Running a small business requires many skills, including basic bookkeeping. With the advent of the digital age, online software programs are fast replacing paper tracking methods. While automation makes life easier for entrepreneurs, it shouldn’t tempt you to delay revenue and expense management until just before the deadlines to submit your returns. The Canada Revenue Agency mandates that business returns be filed six months after the end of the fiscal year. Pulling together all your financials at the last minute can have significant consequences. Errors in data entry lead to overpayment or underpayment of taxes, neither of which is desirable.
Business Expense Reconciliation
If you’re an active owner, business takes you out of the workplace and on the road. You incur expenses by taking clients out to lunch or logging miles on personal vehicles. These daily expenditures may be small, but they add up over a fiscal year. It is a monumental task to recall kilometres travelled or gather paper receipts a month before taxes are due. Credit card statements help with expense consolidation, but using cash on a day-to-day basis generates those mounds of paper that can be easily lost or forgotten.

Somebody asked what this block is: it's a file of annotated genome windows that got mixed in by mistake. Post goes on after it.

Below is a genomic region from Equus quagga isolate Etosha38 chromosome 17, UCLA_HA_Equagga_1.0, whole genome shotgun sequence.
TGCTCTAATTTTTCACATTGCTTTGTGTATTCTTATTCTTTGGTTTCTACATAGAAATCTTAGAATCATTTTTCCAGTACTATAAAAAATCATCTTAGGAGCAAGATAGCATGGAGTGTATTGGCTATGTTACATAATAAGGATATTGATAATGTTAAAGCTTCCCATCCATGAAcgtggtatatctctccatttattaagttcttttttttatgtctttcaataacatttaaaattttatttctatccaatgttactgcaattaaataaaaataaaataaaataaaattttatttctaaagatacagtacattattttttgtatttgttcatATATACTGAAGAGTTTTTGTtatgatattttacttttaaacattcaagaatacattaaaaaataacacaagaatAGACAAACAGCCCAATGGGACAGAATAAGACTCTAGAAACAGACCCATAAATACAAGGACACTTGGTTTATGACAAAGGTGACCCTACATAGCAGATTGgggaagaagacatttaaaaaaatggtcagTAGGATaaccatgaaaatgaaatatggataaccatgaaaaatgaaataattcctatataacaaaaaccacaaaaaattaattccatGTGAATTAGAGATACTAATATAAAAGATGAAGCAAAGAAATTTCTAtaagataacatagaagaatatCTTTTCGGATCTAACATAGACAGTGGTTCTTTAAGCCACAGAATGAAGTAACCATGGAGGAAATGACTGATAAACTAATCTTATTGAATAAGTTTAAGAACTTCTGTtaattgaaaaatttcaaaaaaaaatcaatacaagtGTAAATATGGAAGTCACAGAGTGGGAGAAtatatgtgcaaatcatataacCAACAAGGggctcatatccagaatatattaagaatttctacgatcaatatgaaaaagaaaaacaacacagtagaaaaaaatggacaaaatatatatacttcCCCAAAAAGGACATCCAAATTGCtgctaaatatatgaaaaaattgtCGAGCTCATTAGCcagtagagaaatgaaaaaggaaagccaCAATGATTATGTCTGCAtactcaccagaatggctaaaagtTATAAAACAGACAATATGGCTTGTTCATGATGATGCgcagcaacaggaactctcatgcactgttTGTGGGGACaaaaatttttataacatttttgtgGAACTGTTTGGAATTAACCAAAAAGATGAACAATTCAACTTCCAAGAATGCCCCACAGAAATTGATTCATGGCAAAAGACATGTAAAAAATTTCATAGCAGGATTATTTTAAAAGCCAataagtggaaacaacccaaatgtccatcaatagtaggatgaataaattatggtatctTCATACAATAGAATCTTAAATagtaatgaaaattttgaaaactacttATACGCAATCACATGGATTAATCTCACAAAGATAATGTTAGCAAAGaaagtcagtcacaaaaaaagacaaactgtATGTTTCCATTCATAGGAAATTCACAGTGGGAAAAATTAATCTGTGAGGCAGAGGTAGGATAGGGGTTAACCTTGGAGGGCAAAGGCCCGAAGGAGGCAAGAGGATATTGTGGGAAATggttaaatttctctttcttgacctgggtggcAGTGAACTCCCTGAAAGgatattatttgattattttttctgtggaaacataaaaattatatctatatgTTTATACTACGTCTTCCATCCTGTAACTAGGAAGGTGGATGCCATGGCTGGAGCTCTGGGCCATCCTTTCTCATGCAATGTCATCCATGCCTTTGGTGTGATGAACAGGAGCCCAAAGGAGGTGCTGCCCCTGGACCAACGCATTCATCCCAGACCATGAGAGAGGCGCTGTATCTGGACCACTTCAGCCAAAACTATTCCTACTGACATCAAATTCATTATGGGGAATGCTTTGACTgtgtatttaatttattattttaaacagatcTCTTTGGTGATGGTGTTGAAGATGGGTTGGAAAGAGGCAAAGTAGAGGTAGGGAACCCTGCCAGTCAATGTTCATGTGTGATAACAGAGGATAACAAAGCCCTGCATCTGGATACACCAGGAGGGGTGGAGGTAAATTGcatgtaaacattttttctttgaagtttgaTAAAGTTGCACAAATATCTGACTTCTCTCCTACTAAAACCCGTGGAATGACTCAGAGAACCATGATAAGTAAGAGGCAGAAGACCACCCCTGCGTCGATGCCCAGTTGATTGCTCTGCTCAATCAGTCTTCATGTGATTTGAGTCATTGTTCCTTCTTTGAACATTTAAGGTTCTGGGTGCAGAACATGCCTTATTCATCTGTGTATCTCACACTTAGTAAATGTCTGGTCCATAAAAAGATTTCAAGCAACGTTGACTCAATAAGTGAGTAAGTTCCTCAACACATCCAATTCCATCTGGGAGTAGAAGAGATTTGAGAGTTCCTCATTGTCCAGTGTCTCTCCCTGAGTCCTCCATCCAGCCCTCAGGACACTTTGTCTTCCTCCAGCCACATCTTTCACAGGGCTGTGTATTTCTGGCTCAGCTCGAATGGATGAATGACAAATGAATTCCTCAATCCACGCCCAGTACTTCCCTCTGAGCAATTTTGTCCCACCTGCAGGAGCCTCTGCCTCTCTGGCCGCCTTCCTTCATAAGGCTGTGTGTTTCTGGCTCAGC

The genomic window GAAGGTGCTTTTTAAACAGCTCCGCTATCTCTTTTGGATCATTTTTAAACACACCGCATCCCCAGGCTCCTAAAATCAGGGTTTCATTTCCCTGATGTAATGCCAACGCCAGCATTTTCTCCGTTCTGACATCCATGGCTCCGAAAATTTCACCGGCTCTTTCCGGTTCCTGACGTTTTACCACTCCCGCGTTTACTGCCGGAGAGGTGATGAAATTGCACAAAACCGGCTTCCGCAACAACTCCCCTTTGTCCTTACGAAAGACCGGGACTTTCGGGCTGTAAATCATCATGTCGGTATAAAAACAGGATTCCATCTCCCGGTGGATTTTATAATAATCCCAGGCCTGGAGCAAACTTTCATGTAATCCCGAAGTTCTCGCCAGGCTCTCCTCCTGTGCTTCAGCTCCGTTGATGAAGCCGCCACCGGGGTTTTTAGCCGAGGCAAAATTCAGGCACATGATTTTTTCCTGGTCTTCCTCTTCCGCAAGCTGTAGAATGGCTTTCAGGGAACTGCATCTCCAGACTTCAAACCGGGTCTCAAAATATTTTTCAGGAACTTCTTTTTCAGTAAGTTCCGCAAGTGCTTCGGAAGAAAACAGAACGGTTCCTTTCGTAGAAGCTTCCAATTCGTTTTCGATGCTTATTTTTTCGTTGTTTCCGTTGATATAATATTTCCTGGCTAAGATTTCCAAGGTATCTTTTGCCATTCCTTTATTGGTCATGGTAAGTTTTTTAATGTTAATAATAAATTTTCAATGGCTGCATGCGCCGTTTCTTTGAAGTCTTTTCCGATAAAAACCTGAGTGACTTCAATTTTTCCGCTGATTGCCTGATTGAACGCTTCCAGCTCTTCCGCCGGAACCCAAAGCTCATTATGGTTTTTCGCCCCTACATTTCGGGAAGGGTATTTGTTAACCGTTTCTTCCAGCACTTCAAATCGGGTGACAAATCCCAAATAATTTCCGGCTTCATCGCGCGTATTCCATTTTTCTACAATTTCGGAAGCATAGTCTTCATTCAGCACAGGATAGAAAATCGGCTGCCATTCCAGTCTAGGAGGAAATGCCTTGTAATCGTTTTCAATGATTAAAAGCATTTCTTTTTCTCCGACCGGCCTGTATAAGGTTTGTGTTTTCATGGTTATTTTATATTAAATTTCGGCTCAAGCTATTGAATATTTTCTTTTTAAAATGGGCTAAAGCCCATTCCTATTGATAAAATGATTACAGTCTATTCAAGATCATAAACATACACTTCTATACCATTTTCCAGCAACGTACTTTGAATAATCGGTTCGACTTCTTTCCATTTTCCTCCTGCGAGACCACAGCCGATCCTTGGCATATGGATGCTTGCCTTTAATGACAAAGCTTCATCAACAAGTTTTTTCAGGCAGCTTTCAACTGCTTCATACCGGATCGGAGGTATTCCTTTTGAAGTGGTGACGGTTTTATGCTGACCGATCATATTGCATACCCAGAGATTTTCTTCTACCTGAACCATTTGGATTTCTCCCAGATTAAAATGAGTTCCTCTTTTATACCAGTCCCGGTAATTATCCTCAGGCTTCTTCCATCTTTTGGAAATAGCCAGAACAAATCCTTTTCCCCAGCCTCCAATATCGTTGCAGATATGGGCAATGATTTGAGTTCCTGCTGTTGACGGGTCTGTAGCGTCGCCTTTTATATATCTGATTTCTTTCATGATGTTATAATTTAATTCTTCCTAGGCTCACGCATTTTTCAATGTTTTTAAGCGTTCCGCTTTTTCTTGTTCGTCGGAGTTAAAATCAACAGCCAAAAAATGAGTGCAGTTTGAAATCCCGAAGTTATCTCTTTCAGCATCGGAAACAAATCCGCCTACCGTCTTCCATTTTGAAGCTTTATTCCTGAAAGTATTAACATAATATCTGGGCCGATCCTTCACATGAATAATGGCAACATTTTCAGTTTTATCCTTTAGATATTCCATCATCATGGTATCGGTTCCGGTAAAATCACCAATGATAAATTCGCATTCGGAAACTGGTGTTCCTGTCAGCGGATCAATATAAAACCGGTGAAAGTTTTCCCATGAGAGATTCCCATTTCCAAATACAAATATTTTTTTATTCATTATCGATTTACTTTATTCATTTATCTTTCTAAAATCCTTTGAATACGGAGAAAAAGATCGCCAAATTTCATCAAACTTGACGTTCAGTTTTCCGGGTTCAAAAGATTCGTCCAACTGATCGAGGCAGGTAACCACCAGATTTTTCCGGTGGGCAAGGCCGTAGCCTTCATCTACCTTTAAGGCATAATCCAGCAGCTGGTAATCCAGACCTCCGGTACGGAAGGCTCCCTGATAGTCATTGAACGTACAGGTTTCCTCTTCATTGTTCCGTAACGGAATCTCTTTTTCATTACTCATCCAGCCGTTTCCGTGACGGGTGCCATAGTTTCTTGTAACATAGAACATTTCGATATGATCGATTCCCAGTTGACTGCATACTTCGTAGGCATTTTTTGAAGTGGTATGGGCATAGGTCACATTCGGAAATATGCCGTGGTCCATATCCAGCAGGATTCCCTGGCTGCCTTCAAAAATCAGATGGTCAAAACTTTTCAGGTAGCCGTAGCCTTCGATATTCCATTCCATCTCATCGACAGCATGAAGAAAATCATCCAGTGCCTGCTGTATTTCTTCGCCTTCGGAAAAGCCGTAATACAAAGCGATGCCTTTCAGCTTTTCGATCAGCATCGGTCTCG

Don’t attempt to guesstimate what you’ve spent. The penalties are steep for an underpayment of taxes. The CRA levies a $100 fine or a 50 percent assessment, whichever is greater, against the amount of tax that is understated.
Don’t fall into the trap of procrastinating. Managing expenses on a weekly basis will help prevent a mad rush to report deductions accurately at the filing deadline.
Payroll taxes can present similar challenges. You may pay employees twice per month or every two weeks. In either case, it is crucial to track deductions and set aside adequate dollar amounts for timely payments.
As with business expenses, paying employees creates multiple transactions over the year. Employers with more than one employee and multiple payroll transactions take on an added risk of penalties that apply to timely filing and mandatory deduction rules.
You can hire a bookkeeper, but allot frequent, regular time to record and provide accurate data to that individual. Even a seasoned professional can make errors by trying to do too much while facing a looming deadline.
As time passes, the assets you have on hand may be inadequate to make payroll tax payments. Quarterly remitters who fail to make timely payments or fail to remit are subject to a 10 percent penalty when accounts run seven days past due. That penalty can increase to 20 percent if late payments are made more than once in a calendar year
The Bottom Line
You do need to focus on the top line; customers are important, and so are sales. However, ignoring the nuts and bolts of your accounting methods can put a big dent in your bottom line. Don’t wait until the last minute. Along with weekly staff meetings and client appointments, schedule time to manage cash inflows and expense outflows.